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The capacity of the U.S. health care system is rapidly being tested by the demands of a growing aging and disabled population. The challenges posed by the shear increase in population aging, combined with the disproportionate level of chronic illness among older adults, projected shortages in the long-term care work force, pressures on family caregivers, and rapid increases in the costs of health care, require significant changes in the way health providers address the needs of older adults. Technology offers an important means for addressing these challenges, and ultimately improving the well-being of older adults on both an individual and a systems level.
We are currently witnessing an unprecedented change in the way technology is reframing how health care will be delivered to our aging population; how older adults, family caregivers, and service providers communicate; how the long term care work force is trained; and how older adults obtain access to care and services. Technology has become a major contributor to improving the quality of aging services and care delivery, resulting in improved quality of life and independence of older adults.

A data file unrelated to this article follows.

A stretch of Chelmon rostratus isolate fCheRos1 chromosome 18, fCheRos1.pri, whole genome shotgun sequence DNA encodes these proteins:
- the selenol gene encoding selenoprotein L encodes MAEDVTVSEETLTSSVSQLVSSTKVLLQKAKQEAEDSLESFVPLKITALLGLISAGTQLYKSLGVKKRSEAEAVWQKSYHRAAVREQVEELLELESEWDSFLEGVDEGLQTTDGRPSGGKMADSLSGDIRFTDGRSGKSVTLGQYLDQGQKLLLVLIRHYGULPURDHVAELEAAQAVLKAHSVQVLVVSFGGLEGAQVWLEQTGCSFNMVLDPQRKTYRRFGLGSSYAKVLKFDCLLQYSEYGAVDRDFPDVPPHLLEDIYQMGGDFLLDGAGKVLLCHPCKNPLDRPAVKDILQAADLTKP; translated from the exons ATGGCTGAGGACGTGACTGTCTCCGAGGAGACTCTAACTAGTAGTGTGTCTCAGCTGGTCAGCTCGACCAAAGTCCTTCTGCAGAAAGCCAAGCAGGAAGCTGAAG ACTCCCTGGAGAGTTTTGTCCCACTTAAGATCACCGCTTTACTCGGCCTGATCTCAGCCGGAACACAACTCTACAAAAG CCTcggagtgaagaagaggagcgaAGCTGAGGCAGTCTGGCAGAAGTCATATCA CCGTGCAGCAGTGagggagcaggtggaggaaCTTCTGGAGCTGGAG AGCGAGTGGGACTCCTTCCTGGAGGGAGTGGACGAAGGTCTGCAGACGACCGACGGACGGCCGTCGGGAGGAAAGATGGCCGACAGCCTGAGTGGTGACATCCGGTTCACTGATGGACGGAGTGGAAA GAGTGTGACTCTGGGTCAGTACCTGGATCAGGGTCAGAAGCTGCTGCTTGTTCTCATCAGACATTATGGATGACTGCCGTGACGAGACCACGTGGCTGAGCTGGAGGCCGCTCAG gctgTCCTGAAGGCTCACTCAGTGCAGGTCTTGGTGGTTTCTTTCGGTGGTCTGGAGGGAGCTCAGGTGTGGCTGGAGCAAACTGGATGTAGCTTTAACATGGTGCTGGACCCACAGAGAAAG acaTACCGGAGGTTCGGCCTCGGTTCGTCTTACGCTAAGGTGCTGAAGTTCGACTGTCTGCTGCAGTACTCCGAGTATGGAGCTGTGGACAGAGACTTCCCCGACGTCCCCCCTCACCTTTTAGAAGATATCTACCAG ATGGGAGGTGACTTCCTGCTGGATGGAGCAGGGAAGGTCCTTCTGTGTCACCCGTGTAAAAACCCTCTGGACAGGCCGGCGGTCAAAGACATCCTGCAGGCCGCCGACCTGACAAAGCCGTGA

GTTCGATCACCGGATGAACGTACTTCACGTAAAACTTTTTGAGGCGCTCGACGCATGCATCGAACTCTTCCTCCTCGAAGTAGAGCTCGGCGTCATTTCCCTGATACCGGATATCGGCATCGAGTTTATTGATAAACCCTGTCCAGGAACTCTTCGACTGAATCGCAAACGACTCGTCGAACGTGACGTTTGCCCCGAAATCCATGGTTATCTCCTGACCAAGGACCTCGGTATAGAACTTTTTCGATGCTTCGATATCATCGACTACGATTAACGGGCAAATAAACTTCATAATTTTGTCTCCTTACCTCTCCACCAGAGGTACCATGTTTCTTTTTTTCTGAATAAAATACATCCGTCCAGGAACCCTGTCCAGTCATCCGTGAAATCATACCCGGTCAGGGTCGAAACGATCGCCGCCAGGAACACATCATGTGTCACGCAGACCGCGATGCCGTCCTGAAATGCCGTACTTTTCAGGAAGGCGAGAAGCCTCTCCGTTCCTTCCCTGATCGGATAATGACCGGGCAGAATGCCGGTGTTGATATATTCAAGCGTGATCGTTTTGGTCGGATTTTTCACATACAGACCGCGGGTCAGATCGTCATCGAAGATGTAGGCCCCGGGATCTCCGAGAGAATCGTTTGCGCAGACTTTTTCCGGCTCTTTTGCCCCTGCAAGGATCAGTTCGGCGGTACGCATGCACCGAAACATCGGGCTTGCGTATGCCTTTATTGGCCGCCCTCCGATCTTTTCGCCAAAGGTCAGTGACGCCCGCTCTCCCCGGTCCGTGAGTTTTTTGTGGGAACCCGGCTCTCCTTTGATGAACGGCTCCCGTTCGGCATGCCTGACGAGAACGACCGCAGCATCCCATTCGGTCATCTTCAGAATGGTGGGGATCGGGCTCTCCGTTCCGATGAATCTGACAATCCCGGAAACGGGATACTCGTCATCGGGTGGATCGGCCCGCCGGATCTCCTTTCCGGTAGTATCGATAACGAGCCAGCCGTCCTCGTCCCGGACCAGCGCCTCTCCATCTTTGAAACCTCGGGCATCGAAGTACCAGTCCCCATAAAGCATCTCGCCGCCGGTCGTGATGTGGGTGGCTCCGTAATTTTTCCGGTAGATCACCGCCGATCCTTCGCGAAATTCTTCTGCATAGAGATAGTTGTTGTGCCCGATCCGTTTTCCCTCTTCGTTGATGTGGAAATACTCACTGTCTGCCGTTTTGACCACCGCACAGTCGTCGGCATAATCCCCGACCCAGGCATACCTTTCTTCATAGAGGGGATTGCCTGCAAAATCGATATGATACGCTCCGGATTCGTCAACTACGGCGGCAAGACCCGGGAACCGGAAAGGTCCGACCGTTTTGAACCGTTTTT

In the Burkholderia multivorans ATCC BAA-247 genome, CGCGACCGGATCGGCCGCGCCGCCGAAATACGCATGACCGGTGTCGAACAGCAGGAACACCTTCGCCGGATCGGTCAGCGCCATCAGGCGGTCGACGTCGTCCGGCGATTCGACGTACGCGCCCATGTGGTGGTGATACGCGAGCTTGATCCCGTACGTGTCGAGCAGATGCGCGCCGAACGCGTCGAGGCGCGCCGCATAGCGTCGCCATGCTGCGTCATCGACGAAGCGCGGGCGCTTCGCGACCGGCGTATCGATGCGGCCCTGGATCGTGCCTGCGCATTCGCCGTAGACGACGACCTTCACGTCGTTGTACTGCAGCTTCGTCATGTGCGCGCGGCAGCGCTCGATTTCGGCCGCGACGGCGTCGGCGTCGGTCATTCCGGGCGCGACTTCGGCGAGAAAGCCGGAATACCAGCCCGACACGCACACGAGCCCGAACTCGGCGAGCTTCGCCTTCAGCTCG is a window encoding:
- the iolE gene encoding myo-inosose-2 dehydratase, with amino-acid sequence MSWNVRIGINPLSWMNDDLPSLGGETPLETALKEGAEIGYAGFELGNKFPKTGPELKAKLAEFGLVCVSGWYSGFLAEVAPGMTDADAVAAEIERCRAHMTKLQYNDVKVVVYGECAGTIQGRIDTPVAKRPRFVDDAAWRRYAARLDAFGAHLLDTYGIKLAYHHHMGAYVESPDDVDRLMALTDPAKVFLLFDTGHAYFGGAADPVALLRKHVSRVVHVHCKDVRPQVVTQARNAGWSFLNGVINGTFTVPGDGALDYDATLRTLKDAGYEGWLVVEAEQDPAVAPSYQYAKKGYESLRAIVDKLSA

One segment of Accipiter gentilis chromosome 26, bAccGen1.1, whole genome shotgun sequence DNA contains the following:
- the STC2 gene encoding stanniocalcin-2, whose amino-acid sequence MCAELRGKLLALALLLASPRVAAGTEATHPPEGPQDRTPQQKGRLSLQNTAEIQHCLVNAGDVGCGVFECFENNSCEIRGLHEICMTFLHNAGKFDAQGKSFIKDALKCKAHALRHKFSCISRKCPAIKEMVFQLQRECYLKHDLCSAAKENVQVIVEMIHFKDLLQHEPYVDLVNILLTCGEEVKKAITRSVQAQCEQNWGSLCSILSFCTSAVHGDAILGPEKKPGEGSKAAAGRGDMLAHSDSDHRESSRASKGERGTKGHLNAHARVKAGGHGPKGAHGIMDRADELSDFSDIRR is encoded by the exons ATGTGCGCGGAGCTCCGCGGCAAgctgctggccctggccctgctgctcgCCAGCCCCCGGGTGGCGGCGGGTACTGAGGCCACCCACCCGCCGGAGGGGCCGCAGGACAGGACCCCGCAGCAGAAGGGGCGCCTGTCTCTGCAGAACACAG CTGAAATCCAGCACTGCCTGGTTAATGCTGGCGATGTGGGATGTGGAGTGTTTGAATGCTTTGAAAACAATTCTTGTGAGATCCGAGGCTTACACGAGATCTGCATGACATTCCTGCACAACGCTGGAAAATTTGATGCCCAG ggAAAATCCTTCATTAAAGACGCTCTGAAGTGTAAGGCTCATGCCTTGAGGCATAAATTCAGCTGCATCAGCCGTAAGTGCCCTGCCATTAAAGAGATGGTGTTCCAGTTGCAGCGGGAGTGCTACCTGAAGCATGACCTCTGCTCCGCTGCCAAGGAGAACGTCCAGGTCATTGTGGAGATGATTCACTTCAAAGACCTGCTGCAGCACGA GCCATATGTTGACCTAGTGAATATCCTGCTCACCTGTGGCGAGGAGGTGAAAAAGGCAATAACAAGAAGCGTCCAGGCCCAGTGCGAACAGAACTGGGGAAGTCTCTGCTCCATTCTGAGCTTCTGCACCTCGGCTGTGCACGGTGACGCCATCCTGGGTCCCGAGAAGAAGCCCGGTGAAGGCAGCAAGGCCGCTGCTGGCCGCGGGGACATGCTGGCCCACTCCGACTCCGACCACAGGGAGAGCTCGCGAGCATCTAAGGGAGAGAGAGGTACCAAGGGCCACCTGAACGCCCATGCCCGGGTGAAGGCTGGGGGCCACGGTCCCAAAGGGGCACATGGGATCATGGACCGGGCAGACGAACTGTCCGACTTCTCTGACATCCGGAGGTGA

The Center for Technology and Aging promotes the adoption and diffusion of proven technologies that support health care providers’ ability to better manage the delivery of chronic care. Programs supported by the Center are viewed through the lens of better care, better health, and better costs. This session discusses the results of several initiatives that apply technology-enabled solutions for medication monitoring and adherence, remote patient monitoring, care transition strategies, and care protocols that use mobile health, ultimately resulting in improved health outcomes and independence for older adults.